If you and your family live in a rented property, your landlord has specific responsibilities that include maintaining safe premises for you and your guests. During the cold New Jersey winter months, the obligations involve more than snow and ice removal with the hazards of carbon monoxide poisoning added to the risks. Neglect to do the required maintenance on heating systems and carbon monoxide detectors before winter sets in can have devastating consequences.

Thousands of people nationwide suffer carbon monoxide poisoning every year, and many of them do not survive. The gas is typically undetectable by humans because it is colorless and has no odor. It is also known as the “silent killer” because it frequently overcomes people in their sleep.

Sources of carbon monoxide

This deadly gas comes from burning fuel in vehicles, portable generators, stoves, small engines, grills, lanterns, fireplaces, furnaces and gas ranges. These are all frequently used objects in the winter, and when there is a buildup of carbon monoxide in enclosed spaces, animals and humans who breathe it are at risk of poisoning. The dangers exist even if the room has ventilation.

What are the risks?

Those who survive carbon monoxide poisoning could suffer permanent neurological damage, and anyone is at risk. However, older adults and infants are at a higher risk, along with individuals who have breathing or respiratory problems, or those with anemia or chronic heart diseases.

Obligations of the landlord

Based on the recommendations of the National Safety Council, the owner of your rental property must install carbon monoxide detectors near all the bedrooms in your home. One must check the batteries of these devices at least twice a year. The Centers for Disease Control and Prevention suggests that property owners ensure tenant safety by doing the following:

  • Check the carbon monoxide detectors and alarms for defects and replace batteries at the times when they change their clocks each fall and spring.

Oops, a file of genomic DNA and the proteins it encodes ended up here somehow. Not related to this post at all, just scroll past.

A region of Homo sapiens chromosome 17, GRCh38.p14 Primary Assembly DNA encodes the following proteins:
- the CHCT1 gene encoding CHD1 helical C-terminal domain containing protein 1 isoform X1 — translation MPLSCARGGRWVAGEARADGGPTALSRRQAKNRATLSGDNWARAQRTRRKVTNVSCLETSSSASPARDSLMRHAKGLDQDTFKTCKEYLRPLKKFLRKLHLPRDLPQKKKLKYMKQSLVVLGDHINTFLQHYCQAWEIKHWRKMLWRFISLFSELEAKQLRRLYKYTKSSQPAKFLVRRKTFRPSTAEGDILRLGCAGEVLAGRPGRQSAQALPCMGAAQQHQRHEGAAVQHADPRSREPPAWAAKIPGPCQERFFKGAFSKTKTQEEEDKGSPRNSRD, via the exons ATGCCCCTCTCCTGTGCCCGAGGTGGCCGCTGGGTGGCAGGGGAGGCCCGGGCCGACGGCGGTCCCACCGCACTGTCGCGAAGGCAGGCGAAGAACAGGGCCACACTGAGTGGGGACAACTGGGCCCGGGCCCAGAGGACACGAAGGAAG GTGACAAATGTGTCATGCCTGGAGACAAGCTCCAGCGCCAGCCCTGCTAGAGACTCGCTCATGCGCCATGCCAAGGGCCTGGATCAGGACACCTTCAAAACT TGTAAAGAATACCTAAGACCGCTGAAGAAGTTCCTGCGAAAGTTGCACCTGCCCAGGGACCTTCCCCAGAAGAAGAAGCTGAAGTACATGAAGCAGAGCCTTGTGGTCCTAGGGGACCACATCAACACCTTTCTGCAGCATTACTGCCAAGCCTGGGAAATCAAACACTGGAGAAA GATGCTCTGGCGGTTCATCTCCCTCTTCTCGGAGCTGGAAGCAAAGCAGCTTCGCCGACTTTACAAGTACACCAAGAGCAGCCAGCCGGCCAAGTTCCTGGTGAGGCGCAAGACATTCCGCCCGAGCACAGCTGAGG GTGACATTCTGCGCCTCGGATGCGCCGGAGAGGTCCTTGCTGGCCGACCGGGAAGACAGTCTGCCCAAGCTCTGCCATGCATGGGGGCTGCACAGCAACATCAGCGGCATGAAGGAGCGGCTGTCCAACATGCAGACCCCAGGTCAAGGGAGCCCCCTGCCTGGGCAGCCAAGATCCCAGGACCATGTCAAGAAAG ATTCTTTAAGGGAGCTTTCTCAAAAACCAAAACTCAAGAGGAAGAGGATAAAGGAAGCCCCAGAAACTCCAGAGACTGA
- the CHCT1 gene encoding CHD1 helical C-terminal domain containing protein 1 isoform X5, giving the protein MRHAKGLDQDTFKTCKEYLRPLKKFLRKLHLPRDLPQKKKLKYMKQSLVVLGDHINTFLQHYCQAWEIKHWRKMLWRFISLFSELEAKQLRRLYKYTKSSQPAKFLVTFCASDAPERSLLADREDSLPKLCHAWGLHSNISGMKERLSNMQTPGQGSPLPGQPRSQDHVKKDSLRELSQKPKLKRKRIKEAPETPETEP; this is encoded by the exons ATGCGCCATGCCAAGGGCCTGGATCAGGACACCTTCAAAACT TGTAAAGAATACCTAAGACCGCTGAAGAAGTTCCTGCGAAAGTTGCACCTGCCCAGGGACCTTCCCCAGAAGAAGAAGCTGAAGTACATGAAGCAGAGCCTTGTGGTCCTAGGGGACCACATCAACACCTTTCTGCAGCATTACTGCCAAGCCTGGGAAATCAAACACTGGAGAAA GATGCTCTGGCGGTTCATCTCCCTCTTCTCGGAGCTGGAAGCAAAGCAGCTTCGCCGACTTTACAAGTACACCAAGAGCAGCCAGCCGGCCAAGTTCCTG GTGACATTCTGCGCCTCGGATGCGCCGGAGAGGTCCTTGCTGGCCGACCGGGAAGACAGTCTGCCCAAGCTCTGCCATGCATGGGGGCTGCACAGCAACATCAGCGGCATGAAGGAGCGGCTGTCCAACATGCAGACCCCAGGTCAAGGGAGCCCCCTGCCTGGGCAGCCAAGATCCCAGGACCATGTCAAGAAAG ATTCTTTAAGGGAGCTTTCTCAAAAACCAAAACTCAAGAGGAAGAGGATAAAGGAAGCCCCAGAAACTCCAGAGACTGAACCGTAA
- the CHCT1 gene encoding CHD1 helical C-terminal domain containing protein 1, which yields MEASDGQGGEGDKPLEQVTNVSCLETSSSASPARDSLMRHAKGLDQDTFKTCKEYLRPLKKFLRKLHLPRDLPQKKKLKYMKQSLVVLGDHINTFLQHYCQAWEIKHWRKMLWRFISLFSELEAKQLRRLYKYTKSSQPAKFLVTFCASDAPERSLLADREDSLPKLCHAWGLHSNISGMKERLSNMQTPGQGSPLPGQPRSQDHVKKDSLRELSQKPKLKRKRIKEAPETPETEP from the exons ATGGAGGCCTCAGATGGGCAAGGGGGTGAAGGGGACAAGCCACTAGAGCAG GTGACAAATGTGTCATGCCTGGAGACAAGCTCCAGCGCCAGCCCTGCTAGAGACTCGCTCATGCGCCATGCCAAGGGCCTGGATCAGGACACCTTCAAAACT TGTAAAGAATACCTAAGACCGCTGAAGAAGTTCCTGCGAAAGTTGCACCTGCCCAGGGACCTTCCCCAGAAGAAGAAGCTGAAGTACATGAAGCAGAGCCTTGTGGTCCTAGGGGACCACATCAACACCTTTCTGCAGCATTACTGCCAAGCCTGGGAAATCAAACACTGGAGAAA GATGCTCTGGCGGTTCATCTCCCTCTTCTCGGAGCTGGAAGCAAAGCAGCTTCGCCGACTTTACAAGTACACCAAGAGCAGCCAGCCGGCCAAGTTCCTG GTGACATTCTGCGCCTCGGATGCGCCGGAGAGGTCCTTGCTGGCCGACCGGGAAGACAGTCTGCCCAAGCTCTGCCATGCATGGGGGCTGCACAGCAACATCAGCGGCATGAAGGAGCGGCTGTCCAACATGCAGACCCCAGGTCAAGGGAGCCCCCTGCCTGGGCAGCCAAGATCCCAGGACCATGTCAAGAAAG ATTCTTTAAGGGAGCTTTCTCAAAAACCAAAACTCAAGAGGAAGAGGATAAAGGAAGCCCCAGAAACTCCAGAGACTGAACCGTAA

• Arrange for the servicing of installed or provided coal- or gas-burning appliances, water heaters and heating systems by qualified technicians before the cold sets in each year.
  • Make sure generators in the home, garage or basement are closer than 20 feet from a door, vent or window. However, operating generators indoors is risky because, even with ventilation, carbon monoxide can build up to fatal levels within minutes.
  • Do not allow the indoor use of portable chemical heaters that are flameless.
  • Ensure proper venting of gas appliances.
  • Have the chimney checked and cleaned before the first use of the fireplace every year.

You can also take precautions such as not leaving your vehicle idling in the garage, avoiding use of the gas oven to warm the kitchen, and learning to recognize the symptoms of carbon monoxide poisoning.

Your legal rights as a tenant

If you or a loved one suffered carbon monoxide poisoning this winter as the result of your landlord’s negligent maintenance of your rented home, you might have grounds to pursue financial relief. An attorney who has experience in fighting for the rights of tenants in New Jersey can assess the circumstances and determine the viability of a premises liability claim. If you proceed with a civil lawsuit, the lawyer can provide the necessary support and guidance in pursuit of damage recovery for economic and noneconomic damages.